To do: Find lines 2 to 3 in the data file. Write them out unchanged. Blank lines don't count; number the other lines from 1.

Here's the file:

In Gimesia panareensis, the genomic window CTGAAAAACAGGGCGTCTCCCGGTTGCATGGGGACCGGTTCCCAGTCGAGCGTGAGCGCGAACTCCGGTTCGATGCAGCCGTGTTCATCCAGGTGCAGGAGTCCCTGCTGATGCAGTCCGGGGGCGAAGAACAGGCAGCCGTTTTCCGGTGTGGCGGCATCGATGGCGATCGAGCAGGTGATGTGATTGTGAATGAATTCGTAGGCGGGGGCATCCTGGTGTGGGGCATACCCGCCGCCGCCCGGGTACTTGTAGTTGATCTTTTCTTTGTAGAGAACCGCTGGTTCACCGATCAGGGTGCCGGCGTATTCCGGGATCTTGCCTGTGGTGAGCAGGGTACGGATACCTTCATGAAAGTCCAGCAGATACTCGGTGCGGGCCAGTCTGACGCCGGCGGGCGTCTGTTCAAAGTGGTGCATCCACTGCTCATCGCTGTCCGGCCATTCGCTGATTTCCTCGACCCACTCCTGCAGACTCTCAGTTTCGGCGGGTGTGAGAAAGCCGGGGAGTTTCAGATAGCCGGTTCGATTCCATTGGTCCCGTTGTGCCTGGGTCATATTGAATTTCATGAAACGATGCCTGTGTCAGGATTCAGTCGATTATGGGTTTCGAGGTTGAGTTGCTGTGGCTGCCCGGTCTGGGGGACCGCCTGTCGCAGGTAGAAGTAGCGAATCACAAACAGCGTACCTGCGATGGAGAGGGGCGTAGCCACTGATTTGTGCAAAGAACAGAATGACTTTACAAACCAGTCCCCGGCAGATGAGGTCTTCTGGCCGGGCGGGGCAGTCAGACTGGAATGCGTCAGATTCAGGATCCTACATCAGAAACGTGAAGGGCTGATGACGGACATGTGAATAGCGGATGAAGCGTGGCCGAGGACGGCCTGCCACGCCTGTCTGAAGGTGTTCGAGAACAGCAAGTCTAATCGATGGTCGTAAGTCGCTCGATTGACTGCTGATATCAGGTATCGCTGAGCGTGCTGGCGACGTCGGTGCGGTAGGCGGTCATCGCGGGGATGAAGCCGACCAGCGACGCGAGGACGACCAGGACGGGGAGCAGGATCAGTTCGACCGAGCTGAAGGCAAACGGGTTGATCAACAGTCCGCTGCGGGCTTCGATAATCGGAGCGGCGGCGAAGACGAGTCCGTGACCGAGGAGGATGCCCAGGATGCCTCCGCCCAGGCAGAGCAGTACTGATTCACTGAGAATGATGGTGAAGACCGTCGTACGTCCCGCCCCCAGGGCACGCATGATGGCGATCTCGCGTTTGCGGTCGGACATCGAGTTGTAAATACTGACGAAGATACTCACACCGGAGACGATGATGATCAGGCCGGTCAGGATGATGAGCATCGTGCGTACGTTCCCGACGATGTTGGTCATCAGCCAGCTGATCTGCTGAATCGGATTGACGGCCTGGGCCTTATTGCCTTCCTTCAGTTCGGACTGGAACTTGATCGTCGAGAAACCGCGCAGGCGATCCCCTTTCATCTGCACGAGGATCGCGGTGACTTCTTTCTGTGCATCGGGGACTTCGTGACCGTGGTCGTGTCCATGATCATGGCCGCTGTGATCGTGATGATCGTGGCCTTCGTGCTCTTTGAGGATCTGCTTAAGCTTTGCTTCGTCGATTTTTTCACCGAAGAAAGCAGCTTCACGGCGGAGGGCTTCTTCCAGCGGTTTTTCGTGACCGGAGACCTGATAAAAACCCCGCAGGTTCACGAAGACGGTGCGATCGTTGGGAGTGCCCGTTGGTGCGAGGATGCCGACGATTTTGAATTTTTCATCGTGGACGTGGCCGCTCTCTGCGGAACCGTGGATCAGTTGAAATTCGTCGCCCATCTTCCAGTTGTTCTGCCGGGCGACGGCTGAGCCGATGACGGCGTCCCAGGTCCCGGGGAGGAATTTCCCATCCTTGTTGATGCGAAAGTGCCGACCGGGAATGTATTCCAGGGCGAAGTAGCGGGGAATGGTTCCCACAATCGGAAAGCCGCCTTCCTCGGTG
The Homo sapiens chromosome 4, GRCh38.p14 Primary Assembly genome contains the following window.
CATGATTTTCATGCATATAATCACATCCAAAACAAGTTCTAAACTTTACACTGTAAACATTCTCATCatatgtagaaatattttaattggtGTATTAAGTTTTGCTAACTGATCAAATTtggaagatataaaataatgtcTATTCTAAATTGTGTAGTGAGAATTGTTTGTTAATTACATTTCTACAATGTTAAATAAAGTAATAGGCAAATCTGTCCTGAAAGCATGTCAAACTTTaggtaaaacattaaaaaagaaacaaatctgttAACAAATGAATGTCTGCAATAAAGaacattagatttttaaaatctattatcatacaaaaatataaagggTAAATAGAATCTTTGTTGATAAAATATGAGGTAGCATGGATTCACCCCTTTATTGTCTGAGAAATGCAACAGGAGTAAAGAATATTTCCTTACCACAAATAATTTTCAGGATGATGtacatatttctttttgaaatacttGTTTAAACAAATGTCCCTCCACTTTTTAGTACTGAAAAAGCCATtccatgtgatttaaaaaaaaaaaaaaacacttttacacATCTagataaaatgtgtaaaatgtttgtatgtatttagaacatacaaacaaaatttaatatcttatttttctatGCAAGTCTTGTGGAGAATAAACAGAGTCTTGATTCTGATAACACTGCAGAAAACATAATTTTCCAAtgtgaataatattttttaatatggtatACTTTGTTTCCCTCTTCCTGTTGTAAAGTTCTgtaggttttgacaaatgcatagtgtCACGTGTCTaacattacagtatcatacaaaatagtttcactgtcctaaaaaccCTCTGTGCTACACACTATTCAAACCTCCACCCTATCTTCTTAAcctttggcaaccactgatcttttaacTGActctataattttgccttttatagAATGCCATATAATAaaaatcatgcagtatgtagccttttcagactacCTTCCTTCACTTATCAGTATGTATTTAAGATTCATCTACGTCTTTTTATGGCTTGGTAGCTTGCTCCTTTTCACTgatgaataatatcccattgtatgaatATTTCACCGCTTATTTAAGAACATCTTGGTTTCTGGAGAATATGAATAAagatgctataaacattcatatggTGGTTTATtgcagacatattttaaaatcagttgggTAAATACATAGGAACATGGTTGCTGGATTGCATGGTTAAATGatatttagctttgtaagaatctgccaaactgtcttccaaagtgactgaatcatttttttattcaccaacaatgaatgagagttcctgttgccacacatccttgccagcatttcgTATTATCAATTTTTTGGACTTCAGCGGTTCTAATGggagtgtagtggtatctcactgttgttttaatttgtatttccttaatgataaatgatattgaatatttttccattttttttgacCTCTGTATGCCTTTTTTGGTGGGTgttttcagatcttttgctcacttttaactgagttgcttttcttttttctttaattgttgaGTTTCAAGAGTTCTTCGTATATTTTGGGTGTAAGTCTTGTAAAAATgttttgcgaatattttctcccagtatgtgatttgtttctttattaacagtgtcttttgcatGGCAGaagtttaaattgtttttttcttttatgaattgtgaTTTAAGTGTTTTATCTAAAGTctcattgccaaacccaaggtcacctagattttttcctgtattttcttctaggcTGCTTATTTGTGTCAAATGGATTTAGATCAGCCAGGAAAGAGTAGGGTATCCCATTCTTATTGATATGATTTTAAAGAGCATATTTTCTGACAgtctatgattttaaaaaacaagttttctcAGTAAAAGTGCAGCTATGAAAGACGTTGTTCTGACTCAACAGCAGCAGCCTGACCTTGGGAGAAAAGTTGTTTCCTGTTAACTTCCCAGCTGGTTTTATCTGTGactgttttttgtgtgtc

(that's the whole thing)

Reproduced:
The Homo sapiens chromosome 4, GRCh38.p14 Primary Assembly genome contains the following window.
CATGATTTTCATGCATATAATCACATCCAAAACAAGTTCTAAACTTTACACTGTAAACATTCTCATCatatgtagaaatattttaattggtGTATTAAGTTTTGCTAACTGATCAAATTtggaagatataaaataatgtcTATTCTAAATTGTGTAGTGAGAATTGTTTGTTAATTACATTTCTACAATGTTAAATAAAGTAATAGGCAAATCTGTCCTGAAAGCATGTCAAACTTTaggtaaaacattaaaaaagaaacaaatctgttAACAAATGAATGTCTGCAATAAAGaacattagatttttaaaatctattatcatacaaaaatataaagggTAAATAGAATCTTTGTTGATAAAATATGAGGTAGCATGGATTCACCCCTTTATTGTCTGAGAAATGCAACAGGAGTAAAGAATATTTCCTTACCACAAATAATTTTCAGGATGATGtacatatttctttttgaaatacttGTTTAAACAAATGTCCCTCCACTTTTTAGTACTGAAAAAGCCATtccatgtgatttaaaaaaaaaaaaaaacacttttacacATCTagataaaatgtgtaaaatgtttgtatgtatttagaacatacaaacaaaatttaatatcttatttttctatGCAAGTCTTGTGGAGAATAAACAGAGTCTTGATTCTGATAACACTGCAGAAAACATAATTTTCCAAtgtgaataatattttttaatatggtatACTTTGTTTCCCTCTTCCTGTTGTAAAGTTCTgtaggttttgacaaatgcatagtgtCACGTGTCTaacattacagtatcatacaaaatagtttcactgtcctaaaaaccCTCTGTGCTACACACTATTCAAACCTCCACCCTATCTTCTTAAcctttggcaaccactgatcttttaacTGActctataattttgccttttatagAATGCCATATAATAaaaatcatgcagtatgtagccttttcagactacCTTCCTTCACTTATCAGTATGTATTTAAGATTCATCTACGTCTTTTTATGGCTTGGTAGCTTGCTCCTTTTCACTgatgaataatatcccattgtatgaatATTTCACCGCTTATTTAAGAACATCTTGGTTTCTGGAGAATATGAATAAagatgctataaacattcatatggTGGTTTATtgcagacatattttaaaatcagttgggTAAATACATAGGAACATGGTTGCTGGATTGCATGGTTAAATGatatttagctttgtaagaatctgccaaactgtcttccaaagtgactgaatcatttttttattcaccaacaatgaatgagagttcctgttgccacacatccttgccagcatttcgTATTATCAATTTTTTGGACTTCAGCGGTTCTAATGggagtgtagtggtatctcactgttgttttaatttgtatttccttaatgataaatgatattgaatatttttccattttttttgacCTCTGTATGCCTTTTTTGGTGGGTgttttcagatcttttgctcacttttaactgagttgcttttcttttttctttaattgttgaGTTTCAAGAGTTCTTCGTATATTTTGGGTGTAAGTCTTGTAAAAATgttttgcgaatattttctcccagtatgtgatttgtttctttattaacagtgtcttttgcatGGCAGaagtttaaattgtttttttcttttatgaattgtgaTTTAAGTGTTTTATCTAAAGTctcattgccaaacccaaggtcacctagattttttcctgtattttcttctaggcTGCTTATTTGTGTCAAATGGATTTAGATCAGCCAGGAAAGAGTAGGGTATCCCATTCTTATTGATATGATTTTAAAGAGCATATTTTCTGACAgtctatgattttaaaaaacaagttttctcAGTAAAAGTGCAGCTATGAAAGACGTTGTTCTGACTCAACAGCAGCAGCCTGACCTTGGGAGAAAAGTTGTTTCCTGTTAACTTCCCAGCTGGTTTTATCTGTGactgttttttgtgtgtc